70 years ago, on the 6th June 1944, the largest seaborne invasion in history assembled off the Normandy coast in the first critical step in freeing Western Europe from the yoke of enemy occupation.
As we know, the exercise succeeded in creating a bridgehead that provided the jumping-off point for the progressive expansion into adjacent territory. Success was not guaranteed. The Allies failed to achieve all their day one objectives. But they managed to establish enough of a defensible position from which they could expand.
Now, I’m not the first person to draw a comparison between how companies can progressively develop leadership positions in their market place and Operation Overlord - Geoffrey Moore uses the analogy in “Crossing the Chasm”. But I thought that today might offer the opportunity to review the parallels.
If you’re an ambitious organisation with your sights set on market leadership, the combination of the market sub-segment you choose to focus on first, the tactics you choose to employ and your ability to execute them typically marks the critical difference between success and failure.
And, as we know, as anyone who has ever been involved with early-to-mid stage companies, most attempts to enter and dominate markets struggle to even establish a defensible initial foothold, let alone a base for progressive expansion.
Identifying your beachhead
First, you need to choose the right beachhead on which to launch your initial attack, based on sound intelligence rather than speculation about your likely ability to establish a solid presence. By far the best way of achieving that is to focus on a compelling problem that your target audience has to do something about that you can solve better than any other option open to them.
Your chosen landing point (targeted initial sub-segment) therefore needs to be a combination of a clearly identified role or roles within the right sort of organisations, who share common action drivers that are going to force them to do something. Oh, and they need to turn to the same set of influencers when they go about deciding what to do.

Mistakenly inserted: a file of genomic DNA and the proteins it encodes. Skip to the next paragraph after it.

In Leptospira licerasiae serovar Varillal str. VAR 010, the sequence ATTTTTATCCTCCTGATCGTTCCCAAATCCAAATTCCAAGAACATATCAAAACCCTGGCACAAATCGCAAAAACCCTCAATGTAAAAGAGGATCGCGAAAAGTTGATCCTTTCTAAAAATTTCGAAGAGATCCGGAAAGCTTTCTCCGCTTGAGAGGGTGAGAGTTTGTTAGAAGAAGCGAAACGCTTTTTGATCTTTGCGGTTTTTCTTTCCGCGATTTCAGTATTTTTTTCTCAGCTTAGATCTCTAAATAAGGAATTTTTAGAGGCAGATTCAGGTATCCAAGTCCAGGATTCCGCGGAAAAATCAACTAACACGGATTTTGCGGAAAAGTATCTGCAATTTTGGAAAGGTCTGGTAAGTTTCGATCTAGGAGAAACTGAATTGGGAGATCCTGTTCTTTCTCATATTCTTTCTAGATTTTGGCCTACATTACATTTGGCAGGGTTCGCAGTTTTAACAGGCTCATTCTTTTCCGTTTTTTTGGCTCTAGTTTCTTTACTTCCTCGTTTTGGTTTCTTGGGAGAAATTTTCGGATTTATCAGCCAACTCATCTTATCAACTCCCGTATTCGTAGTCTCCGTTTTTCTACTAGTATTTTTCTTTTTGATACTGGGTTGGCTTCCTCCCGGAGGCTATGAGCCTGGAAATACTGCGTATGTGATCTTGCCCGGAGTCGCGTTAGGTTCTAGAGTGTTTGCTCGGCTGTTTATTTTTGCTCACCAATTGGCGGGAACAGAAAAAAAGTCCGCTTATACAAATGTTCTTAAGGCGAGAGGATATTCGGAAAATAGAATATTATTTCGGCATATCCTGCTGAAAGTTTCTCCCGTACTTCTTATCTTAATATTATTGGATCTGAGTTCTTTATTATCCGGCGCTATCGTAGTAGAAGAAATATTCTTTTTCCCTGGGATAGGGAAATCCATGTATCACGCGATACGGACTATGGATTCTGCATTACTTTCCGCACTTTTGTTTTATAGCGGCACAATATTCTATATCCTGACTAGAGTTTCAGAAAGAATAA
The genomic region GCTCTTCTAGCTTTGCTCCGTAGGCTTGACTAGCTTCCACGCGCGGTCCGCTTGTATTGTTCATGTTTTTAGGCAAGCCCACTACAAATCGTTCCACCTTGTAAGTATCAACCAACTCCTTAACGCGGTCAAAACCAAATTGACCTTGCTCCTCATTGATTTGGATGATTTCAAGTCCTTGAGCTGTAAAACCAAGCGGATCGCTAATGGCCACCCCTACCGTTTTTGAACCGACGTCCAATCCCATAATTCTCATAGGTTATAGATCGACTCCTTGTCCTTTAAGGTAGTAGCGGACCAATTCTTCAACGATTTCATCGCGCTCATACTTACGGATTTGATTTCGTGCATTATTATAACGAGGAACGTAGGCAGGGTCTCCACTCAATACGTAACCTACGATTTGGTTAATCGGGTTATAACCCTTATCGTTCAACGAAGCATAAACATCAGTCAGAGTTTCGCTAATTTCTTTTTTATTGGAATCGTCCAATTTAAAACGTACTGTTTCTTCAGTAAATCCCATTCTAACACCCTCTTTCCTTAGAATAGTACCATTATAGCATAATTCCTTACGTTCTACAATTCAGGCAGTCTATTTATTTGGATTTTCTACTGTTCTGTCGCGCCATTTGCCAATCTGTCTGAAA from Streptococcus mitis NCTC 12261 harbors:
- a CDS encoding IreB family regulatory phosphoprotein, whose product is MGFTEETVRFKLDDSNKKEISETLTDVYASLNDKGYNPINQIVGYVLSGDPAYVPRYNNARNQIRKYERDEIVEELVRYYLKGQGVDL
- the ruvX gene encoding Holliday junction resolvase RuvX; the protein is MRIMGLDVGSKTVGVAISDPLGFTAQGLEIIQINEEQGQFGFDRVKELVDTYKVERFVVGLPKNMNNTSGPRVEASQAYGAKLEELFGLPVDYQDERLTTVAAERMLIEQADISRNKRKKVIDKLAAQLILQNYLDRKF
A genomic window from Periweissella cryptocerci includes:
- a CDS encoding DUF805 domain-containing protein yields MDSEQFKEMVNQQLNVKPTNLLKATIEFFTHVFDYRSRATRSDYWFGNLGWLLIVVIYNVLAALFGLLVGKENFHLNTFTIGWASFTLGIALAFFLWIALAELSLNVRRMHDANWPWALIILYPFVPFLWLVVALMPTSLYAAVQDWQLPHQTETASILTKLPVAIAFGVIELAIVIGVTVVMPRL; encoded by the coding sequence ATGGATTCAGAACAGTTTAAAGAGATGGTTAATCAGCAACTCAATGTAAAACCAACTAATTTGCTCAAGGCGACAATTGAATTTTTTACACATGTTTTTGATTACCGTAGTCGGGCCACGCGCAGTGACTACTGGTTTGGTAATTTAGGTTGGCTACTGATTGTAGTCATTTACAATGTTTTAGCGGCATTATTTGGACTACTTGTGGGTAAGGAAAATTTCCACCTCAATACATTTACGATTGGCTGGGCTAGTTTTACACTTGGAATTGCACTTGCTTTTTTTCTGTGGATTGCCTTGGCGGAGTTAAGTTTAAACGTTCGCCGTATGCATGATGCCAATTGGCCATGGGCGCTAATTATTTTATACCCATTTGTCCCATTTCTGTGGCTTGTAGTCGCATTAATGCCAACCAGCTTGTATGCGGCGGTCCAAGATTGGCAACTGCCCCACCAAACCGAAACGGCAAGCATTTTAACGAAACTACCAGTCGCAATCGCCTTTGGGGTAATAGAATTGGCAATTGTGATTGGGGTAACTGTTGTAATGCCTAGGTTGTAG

Assemble your invasion force
Next, your invasion force - the combination of products and services that are going to be necessary to entirely solve the problem your prospects are wrestling with - needs to be complete. This is the point where many attempts to generate market momentum fail. They represent incomplete solutions to the prospect’s problem, fail to deliver the promised benefits, and as a result might get bought but fail to get adopted.
Even if you’re not thrown back from the beach, you’ll inevitably struggle to make progress inland until and unless you’ve mastered this. It’s what Moore refers to as the “Whole Product” and has to be defined from the prospect’s perspective.
Expanding into adjacent territory
And even after you’ve succeeded in establishing your initial bridgehead, you have to be able to expand into adjacent market opportunities if you are to fully realise your potential. This is because in order to secure the beach, you need to focus your resources on a narrow front that represents a small subset of your ultimate potential. But you can't afford to just sit there.
Winning the beachhead requires focus and discipline, and concentration of force on a small point where you can achieve local advantage. It will not always succeed. But dissipating your invasion forces will inevitably fail.
Focusing your efforts
Just imagine if the Allies had evenly distributed their parachute drops over France rather than concentrating them on the area just behind the beach. Or if the landing craft had been spread over the entire Normandy coast rather than on a few short stretches of sand.
If you’re trying to become a market leader, where you choose to start and how you organise your approach is clearly critical. I believe we can learn a lot of useful lessons from the events of 70 years ago - and the intensive planning and training that preceded them.
But finally, in making the comparison with D-Day and applying it to business strategy, I in no way want trivialise the contribution made by those who took part. I’m part of a generation whose fathers lived through the events of 70 years ago, and I’ve come to understand how much they sacrificed for our freedom.
One last thought: June 6th is significant for another reason: on that day in 1968 Bobby Kennedy died at the hand of an assassin's gun. One has to wonder how the course of history might have changed had he fulfilled his destiny and become the 37th President of the United States. Instead we got Richard Nixon.
RFK was fond of quoting George Bernard Shaw: “Some men see things as they are and say, why; I dream things that never were and say, why not.” If you are poised the Cross the Chasm, I hope that you successfully dream of things that never were, and turn them into reality.